The Linux Mint project has made quite a splash in the Linux world over the past few months, not just for the growing popularity of its user-friendly operating system but also for the launch of Cinnamon, its brand-new desktop alternative.
There’s been considerable interest in Cinnamon ever since it was announced back in December, and late last month the first stable version of the desktop made its debut. Created as a fork of the controversial GNOME 3 shell, Cinnamon 1.2 was launched in January as a free download for use with Linux Mint 12, Ubuntu 11.10, Fedora 16, OpenSUSE 12.1, Arch Linux, and Gentoo.
Now, Mint’s upstart desktop contender has gained another vote of support in the form of Gentoo-based Sabayon Linux 8, which was just released on Wednesday with a Cinnamon option.
‘No Compilation Needed’
Among the many Linux distributions out there, Gentoo is typically considered an option that targets primarily advanced users familiar enough with Linux to optimize components individually.
While Gentoo is currently ranked at No. 20 on Distrowatch’s popularity rankings, Sabayon Linux holds the No. 14 spot, billing itself as “the first and best way to try a Gentoo-based Linux distribution at its full power, with all working out-of-the-box and no compilation needed at all.”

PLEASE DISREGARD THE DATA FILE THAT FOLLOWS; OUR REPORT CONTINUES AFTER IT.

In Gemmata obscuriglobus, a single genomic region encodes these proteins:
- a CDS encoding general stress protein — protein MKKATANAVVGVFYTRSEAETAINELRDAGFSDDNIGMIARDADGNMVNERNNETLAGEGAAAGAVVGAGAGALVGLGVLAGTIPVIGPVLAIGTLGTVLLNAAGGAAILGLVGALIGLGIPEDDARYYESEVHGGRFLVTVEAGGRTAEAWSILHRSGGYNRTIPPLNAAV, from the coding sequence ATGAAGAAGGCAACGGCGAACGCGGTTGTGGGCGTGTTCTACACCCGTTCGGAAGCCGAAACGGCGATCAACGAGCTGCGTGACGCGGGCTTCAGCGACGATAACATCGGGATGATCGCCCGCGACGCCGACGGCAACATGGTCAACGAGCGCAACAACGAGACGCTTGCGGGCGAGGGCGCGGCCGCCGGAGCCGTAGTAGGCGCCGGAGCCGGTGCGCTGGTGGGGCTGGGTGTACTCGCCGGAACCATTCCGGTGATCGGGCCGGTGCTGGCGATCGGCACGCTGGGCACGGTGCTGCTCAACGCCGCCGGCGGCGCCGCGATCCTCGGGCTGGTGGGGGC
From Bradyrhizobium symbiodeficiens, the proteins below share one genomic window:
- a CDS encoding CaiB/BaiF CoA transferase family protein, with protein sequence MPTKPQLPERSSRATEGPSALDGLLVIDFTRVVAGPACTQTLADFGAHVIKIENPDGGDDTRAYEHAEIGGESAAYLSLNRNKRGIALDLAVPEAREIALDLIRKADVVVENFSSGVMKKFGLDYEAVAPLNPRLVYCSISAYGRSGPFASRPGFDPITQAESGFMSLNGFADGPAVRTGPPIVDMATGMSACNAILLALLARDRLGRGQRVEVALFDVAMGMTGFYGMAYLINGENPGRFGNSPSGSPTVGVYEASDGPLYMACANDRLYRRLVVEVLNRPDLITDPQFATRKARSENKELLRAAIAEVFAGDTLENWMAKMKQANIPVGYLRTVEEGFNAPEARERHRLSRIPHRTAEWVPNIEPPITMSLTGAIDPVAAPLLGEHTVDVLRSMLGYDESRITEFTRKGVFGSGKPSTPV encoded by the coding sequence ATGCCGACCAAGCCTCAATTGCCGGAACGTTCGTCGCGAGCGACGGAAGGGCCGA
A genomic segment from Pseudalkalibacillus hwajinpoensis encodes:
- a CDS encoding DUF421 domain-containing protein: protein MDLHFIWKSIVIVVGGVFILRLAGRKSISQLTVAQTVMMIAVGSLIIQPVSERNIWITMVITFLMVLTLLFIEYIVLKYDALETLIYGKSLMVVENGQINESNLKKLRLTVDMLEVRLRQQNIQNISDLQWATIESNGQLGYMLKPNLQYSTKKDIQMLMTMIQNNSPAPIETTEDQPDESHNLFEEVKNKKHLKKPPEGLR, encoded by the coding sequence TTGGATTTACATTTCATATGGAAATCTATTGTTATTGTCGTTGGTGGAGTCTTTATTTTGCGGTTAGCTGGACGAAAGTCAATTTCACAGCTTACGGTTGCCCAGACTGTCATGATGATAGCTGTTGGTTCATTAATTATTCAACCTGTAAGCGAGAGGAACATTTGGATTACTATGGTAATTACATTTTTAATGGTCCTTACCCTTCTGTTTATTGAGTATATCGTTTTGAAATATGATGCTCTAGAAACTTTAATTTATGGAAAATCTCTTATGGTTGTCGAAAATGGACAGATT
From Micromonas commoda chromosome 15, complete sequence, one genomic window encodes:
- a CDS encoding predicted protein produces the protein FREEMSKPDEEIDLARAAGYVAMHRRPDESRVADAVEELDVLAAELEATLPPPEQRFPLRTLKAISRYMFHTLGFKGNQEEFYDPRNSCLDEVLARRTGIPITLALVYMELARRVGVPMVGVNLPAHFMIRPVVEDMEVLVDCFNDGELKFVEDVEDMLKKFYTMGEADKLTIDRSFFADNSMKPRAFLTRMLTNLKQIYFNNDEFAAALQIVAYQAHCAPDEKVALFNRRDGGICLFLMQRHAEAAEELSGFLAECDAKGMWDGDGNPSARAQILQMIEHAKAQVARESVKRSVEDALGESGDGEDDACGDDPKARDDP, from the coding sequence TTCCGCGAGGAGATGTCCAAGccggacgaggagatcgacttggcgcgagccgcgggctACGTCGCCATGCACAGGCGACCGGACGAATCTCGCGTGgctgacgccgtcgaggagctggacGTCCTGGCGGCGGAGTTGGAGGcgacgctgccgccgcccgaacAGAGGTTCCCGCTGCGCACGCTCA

Following the October release of its predecessor, Sabayon 8 is the result of considerable optimization of critical packages at the compiler level, its makers say, for improved performance, responsiveness, and power management.
Cinnamon and Razor-qt
Linux 3.2, GNOME 3.2.2, KDE 4.7.4, Xfce 4.8, and LibreOffice 3.4.4 are all among the offerings included in Sabayon 8, as are native support for the btrfs filesystem and extra server-oriented Linux kernels.
Most interesting of all, though–at least in my view–is the inclusion of both Cinnamon and the also-new Razor-qt desktop in the software’s repositories.
Both of these options are responses to the increasingly mobile-inspired world of desktop environments, and both aim to give users new alternatives beyond GNOME 3 and the equally controversial Unity interface used in Ubuntu.
Given the widespread attention Cinnamon has already received, however, I think it’s especially exciting to see it included.